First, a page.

# 3 Smoothness and differentials

April 29,
2019

General reference: [ GW ] Ch. 6.

## The Zariski tangent space

(3.1) Definition of the Zariski tangent space

Definition 3.1
Let $X$ be a scheme, $x\in X$, ${\mathfrak m}_x \subset {\mathscr O}_{X,x}$ the maximal ideal in the local ring at $x$, $\kappa (x)$ the residue class field of $X$ in $x$. The $\kappa (x)$-vector space ${({\mathfrak m}/{\mathfrak m}^2)}^*$ is called the (Zariski) tangent space of $X$ in $x$.

Definition 3.2
Let $R$ be a ring, $f_1, \dots , f_r\in R[T_1, \dots , T_n]$. We call the matrix
$J_{f_1, \dots , f_r} := {\left( \frac{\partial f_i}{\partial T_j}\right)}_{i, j} \in M_{r\times n}(R[T_\bullet ])$
the Jacobian matrix of the polynomials $f_i$. Here the partial derivatives are to be understood in a formal sense.

Remark 3.3
1. If in the above setting the ideal ${\mathfrak m}$ is finitely generated, then $\dim _{\kappa (x)} T_xX$ is the minial number of elements needed to generate ${\mathfrak m}$ and in particular is finite.

2. The tangent space construction if functorial in the following sense: Given a scheme morphism $f\colon X\to Y$ and $x\in X$ such that $\dim _{\kappa (x)}T_xX$ is finite or $[\kappa (x) : \kappa (f(x)) ]$ is finite, then we obtain a map

$df_x \colon T_xX \to T_{f(x)} Y \otimes _{\kappa (f(x))} \kappa (x).$

Example 3.4
Let $k$ be a field, $X = V(f_1, \dots , f_m)\subseteq \mathbb {A}^n_k$, $f_i\in k[T_1, \dots , T_n]$, $x = (x_i)_i\in k^n= \mathbb {A}^n(k)$. Then there is a natural identification $T_xX = \operatorname{Ker}(J_{f_1, \dots , f_m} (x))$, where $J_{f_1, \dots , f_m}(x)$ denotes the matrix with entries in $\kappa (x) = k$ obtained by mapping each entry of $J_{f_1, \dots , f_m}$ to $\kappa (x)$, which amounts to evaluating these polynomials at $x$.

Proposition 3.5
Let $k$ be a field, $X$ a $k$-scheme, $x\in X(k)$. There is an identification (functorial in $(X, x)$)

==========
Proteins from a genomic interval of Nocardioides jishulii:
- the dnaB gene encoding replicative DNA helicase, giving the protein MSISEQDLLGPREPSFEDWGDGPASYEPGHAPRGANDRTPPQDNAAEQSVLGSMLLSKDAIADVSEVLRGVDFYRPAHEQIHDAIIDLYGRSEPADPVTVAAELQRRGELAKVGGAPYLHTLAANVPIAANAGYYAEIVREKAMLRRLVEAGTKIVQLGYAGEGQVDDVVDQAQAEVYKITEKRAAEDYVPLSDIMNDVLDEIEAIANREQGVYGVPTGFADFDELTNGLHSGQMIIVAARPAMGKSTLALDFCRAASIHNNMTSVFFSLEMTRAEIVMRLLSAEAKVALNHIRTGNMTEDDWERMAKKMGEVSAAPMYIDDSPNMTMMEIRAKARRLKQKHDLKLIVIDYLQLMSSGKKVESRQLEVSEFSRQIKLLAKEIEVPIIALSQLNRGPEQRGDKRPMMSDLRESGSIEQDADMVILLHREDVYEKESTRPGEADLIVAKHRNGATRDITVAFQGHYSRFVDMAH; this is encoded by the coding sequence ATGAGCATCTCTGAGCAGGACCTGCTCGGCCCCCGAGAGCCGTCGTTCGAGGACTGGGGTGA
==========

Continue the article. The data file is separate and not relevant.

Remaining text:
$X(k[\varepsilon ]/(\varepsilon ^2))_x := \{ f\in \operatorname{Hom}_k(\operatorname{Spec}k[\varepsilon ]/(\varepsilon ^2), X);\ \mathop{\rm im}(f) = \{ x\} \} = T_xX.$

## Smooth morphisms

(3.2) Definition of smooth morphisms

Definition 3.6

A morphism $f\colon X\to Y$ of schemes is called smooth of relative dimension $d\ge 0$ in $x\in X$, if there exist affine open neighborhoods $U \subseteq X$ of $x$ and $V=\operatorname{Spec}R\subseteq Y$ of $f(x)$ such that $f(U) \subseteq V$ and an open immersion $j \colon U \to \operatorname{Spec}R[T_1, \dots , T_n](f_1, \dots , f_{n-d})$ such that the triangle is commutative, and that the Jacobian matrix $J_{f_1, \dots , f_{n-d}}(x)$ has rank $n-d$.

We say that $f\colon X\to Y$ is smooth of relative dimension $d$ if $f$ is smooth of relative dimension $d$ at every point of $X$. Instead of smooth of relative dimension $0$, we also use the term Ã©tale.

With notation as above, if $f$ is smooth at $x\in X$, then $x$ as an open neighborhood such that $f$ is smooth at all points of this open neighborhood. Clearly, $\mathbb {A}^n_S$ and $\mathbb {P}^n_S$ are smooth of relative dimension $n$ for every scheme $S$. (It is harder to give examples of non-smooth schemes directly from the definition; we will come back to this later.)

May 6,
2019

(3.3) Dimension of schemes

Recall from commutative algebra that for a ring $R$ we define the (Krull) dimension $\dim R$ of $R$ as the supremum over all lengths of chains of prime ideals, or equivalently as the dimension of the topological space $\operatorname{Spec}R$ in the sense of the following definition.

Definition 3.7
Let $X$ be a topological space. We define the dimension of $X$ as \begin{align*} \dim X := \sup \{ \ell ;\ & \text{there exists a chain}\ Z_0 \supsetneq Z_1 \supsetneq \cdots \supsetneq Z_\ell \\ & \ \text{of closed irreducible subsets}\ Z_i\subseteq X\} . \end{align*}